September 24, 2022

This week in TV Guide: September 25, 1954

Well, here we are—the second annual TV Guide Fall Preview! But if you're expecting this special issue to look like the Fall Previews from more recent years, you might be in for a surprise. Intrigued? Let's hope so, or I've completely lost my touch.

For one thing, we won't be reading separate profiles of each new show (my favorite part of the issue); instead, we're treated to previews by genre: variety, drama, comedy, culture, and so forth. I guess that makes sense, considering the sheer number of programs that were on—if you think the rise of streaming services has produced a surplus of shows today, you should see what it was like in the mid-fifties. The syndicated market is boffo, and with schedules made up of so many half-hour shows, we're literally talking about hundreds of programs. (Example: variety shows may be dead today, but in 1954-55 you have more than 40 to choose from.) And that doesn't even include the many "spectaculars" that air on a monthly basis—from Best of Broadway and Shower of Stars on CBS, to NBC's Max Liebman Presents

Just to make sure you can keep track of what the editors are calling "TV's biggest season ever," TV Guide provides you with a handy alphabetical listing of all the season's shows (running to six pages in this Philadelphia metro edition), giving you the date, time, and channel. There's no doubt we're talking about a keepsake edition here, one that you'll want to keep by your side all season long—or at least until the winter schedule changes everything.

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In general, here's what the writers think you should be looking for during the new season. Remember, the following isn't meant to be comprehensive; if it was, it would be as long as, well, an issue of TV Guide.

Variety: As I mentioned earlier, there are more than 40 variety shows on tap this season, featuring new shows with new stars, new shows with old stars, and old shows with new formats. (As an example of the latter, CBS's Morning Show has replaced Walter Cronkite as host with Jack Paar. You'll forgive me if I take a few moments to process this.) Sid Caesar and Imogene Coca are both flying solo after the success of Your Show of Shows, and while Caesar (along with his long-time sidekicks Carl Reiner and Howard Morris) does well, neither of them will ever achieve separately the fame they had together.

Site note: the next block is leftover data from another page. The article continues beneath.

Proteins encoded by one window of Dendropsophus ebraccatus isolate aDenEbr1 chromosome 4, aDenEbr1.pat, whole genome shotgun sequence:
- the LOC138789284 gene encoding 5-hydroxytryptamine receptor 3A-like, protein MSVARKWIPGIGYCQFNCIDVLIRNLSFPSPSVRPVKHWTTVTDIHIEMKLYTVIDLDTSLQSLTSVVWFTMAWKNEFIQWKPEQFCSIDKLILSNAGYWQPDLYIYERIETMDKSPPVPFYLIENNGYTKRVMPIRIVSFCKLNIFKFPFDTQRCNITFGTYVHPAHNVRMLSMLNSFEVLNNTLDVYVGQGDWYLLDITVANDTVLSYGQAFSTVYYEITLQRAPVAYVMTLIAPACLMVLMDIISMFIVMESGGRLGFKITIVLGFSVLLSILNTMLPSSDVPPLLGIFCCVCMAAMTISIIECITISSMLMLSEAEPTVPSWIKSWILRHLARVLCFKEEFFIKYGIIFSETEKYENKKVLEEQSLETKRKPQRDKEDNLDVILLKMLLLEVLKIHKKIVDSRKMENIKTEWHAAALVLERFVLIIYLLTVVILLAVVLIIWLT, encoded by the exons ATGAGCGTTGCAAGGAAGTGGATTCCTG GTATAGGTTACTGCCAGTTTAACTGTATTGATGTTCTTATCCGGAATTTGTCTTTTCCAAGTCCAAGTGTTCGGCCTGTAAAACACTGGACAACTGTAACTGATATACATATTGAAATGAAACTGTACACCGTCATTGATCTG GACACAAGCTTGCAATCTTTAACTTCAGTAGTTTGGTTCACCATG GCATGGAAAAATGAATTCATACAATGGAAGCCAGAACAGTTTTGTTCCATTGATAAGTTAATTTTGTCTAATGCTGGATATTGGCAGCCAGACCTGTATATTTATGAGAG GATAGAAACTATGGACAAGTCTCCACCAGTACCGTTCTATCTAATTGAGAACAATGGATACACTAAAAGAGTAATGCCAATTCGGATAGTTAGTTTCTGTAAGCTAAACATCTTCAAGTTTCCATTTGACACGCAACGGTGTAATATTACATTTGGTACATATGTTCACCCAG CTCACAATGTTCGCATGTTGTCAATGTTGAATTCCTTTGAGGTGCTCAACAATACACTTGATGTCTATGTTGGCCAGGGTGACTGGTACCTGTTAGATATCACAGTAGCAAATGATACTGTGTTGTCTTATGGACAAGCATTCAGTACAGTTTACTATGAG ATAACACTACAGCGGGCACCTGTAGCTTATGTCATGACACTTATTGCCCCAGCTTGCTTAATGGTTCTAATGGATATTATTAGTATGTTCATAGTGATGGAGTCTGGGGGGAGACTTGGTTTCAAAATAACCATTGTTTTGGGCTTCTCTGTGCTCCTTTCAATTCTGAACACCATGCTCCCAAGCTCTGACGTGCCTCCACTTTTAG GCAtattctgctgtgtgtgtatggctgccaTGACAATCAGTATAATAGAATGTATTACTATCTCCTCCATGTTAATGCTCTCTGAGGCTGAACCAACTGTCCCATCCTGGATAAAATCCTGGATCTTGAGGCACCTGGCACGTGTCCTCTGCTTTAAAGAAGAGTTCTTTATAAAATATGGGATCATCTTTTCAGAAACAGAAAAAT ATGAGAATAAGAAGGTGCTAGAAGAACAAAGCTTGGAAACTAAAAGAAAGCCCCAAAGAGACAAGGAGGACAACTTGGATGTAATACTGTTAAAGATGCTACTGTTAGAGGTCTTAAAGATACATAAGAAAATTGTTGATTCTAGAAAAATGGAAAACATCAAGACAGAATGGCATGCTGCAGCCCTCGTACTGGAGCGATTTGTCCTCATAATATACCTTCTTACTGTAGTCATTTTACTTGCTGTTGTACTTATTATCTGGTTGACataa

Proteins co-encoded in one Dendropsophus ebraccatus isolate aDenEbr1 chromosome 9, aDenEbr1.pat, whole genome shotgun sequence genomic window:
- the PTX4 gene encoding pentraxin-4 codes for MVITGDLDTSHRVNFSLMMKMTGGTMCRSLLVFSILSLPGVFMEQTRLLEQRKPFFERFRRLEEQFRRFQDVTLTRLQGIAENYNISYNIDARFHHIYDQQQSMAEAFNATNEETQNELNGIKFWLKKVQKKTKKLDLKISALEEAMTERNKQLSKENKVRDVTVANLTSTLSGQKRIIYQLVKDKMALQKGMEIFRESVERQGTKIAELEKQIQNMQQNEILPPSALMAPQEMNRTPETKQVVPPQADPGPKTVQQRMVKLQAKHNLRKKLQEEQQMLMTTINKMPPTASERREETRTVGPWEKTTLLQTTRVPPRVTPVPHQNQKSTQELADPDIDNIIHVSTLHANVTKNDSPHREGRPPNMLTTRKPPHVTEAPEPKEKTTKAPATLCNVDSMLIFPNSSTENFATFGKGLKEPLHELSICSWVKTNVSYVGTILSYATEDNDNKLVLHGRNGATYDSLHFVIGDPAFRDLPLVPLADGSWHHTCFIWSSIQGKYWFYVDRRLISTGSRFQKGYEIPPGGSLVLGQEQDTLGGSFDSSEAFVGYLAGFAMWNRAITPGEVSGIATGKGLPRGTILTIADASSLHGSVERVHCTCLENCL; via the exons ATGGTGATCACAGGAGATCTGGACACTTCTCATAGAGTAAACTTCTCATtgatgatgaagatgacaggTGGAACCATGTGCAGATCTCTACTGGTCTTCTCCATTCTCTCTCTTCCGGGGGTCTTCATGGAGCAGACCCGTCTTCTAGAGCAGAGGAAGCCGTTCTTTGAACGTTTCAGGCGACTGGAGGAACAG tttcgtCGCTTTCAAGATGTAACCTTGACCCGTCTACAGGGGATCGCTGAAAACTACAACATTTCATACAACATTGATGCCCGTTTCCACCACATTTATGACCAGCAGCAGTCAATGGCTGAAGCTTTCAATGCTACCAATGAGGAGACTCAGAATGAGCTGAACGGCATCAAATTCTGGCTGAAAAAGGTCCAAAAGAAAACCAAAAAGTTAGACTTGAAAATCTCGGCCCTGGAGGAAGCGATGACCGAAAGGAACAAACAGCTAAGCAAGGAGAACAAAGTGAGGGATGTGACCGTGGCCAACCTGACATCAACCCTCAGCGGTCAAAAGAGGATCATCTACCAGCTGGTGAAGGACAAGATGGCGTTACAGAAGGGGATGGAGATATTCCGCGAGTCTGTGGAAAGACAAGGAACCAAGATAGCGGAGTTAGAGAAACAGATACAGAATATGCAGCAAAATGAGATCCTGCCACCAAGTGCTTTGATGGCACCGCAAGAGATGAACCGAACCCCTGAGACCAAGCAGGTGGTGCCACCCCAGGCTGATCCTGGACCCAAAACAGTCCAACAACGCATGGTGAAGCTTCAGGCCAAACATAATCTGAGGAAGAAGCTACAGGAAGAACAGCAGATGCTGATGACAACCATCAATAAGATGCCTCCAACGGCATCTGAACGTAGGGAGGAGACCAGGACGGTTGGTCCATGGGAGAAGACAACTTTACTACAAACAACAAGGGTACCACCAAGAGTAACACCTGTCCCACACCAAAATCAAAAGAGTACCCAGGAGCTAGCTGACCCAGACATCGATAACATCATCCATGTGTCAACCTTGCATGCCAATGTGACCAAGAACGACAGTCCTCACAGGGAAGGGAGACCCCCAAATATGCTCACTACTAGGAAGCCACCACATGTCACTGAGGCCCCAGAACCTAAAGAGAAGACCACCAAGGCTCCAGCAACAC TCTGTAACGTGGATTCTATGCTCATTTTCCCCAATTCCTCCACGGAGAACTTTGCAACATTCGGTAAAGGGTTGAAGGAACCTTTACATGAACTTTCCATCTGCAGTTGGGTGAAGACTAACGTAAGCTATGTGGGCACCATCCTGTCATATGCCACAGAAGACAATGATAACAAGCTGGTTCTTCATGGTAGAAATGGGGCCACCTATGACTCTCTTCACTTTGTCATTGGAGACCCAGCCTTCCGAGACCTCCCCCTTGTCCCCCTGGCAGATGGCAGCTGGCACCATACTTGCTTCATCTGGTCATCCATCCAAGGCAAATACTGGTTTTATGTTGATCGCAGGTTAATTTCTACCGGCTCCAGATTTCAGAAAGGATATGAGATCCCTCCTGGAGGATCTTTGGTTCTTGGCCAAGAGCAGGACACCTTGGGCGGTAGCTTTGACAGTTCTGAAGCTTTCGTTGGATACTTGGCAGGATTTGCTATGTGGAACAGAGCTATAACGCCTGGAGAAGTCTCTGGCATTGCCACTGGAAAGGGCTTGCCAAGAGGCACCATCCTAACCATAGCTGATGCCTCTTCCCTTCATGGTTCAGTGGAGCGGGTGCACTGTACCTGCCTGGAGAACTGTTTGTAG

How many of them do you recognize?

Perhaps the biggest debut of the season is the new spectacular by Walt Disney. Disneyland isn't what I'd consider a variety show, but it's true that it does present a variety of subjects. Several stars are time-sharing their weekly spots; for instance, Red Buttons will be on three Fridays out of four with Jack Carson slated for the fourth, while Martha Raye, Milton Berle, and Bob Hope will share a Tuesday night spot, and Jimmy Durante and Donald O'Connor split Saturdays. Don't worry, though; your favorites are still around, led by Arthur Godfrey, Jackie Gleason, Jack Benny, Red Skelton, and Ed Sullivan. And the busiest man on TV may be Steve Allen, doing two-and-a-half hours each night on Tonight.

Game shows are as popular as ever, but there's not much new, with the usual suspects hosting the usual shows: Garry Moore, Bud Collyer, Bill Cullen, Bert Parks, John Daly, Win Elliot, Jan Murray, Herb Shriner, and, of course, Groucho. We'll have something new and different shortly, though, as the parlor games give way to big money shows like The $64,000 Question (next summer!) and Twenty-One. What could possibly go wrong?

: There are at least eight live hour-long dramas on the schedule for each week, while Hallmark Hall of Fame, currently seen weekly as a half-hour program, will expand to an hour once a month, with the kind of grand productions (Macbeth, with Maurice Evans and Judith Anderson) that will become the show's trademark. With the increase in drama, we'll also see an increase in star power, with many of those stars making their TV debuts: Climax (which airs three weeks out of four) premieres on October 7 with Raymond Chandler's The Long Goodbye, starring Dick Powell*, Teresa Wright and Cesar Romero. The big names aren't restricted to those in front of the camera, either: writers include Paddy Chayefsky, Horton Foote, Robert Alan Aurthur, and (although he isn't mentioned here) Rod Serling.

*Powell, who portrayed Philip Marlowe in the movies, on television, and twice on radio, was the first actor to play Marlowe on screen, and the first to play him more than once.

The best new series is thought to be Medic, starring Richard Boone, which promises to do for doctor shows what Dragnet does for police shows. Meanwhile, you'll see some new faces hosting old shows, with James Mason assuming the duties on Lux Video Theater, and Ronald Reagan as your host on GE Theater. And then there's one of my favorite anthologies: Studio 57, sponsored by and named after Heinz, naturally.

Daytime: I'm old enough to feel a wisp of nostalgia for what daytime television used to be. Not just the soaps, obviously, since I never was into them. But there used to be variety shows, talk shows, game shows; a real kaleidoscope of programming, as opposed to—well, I was going to say something disparaging about today's shows, but that would be too easy. Besides, I want to keep the focus on the past, not the present.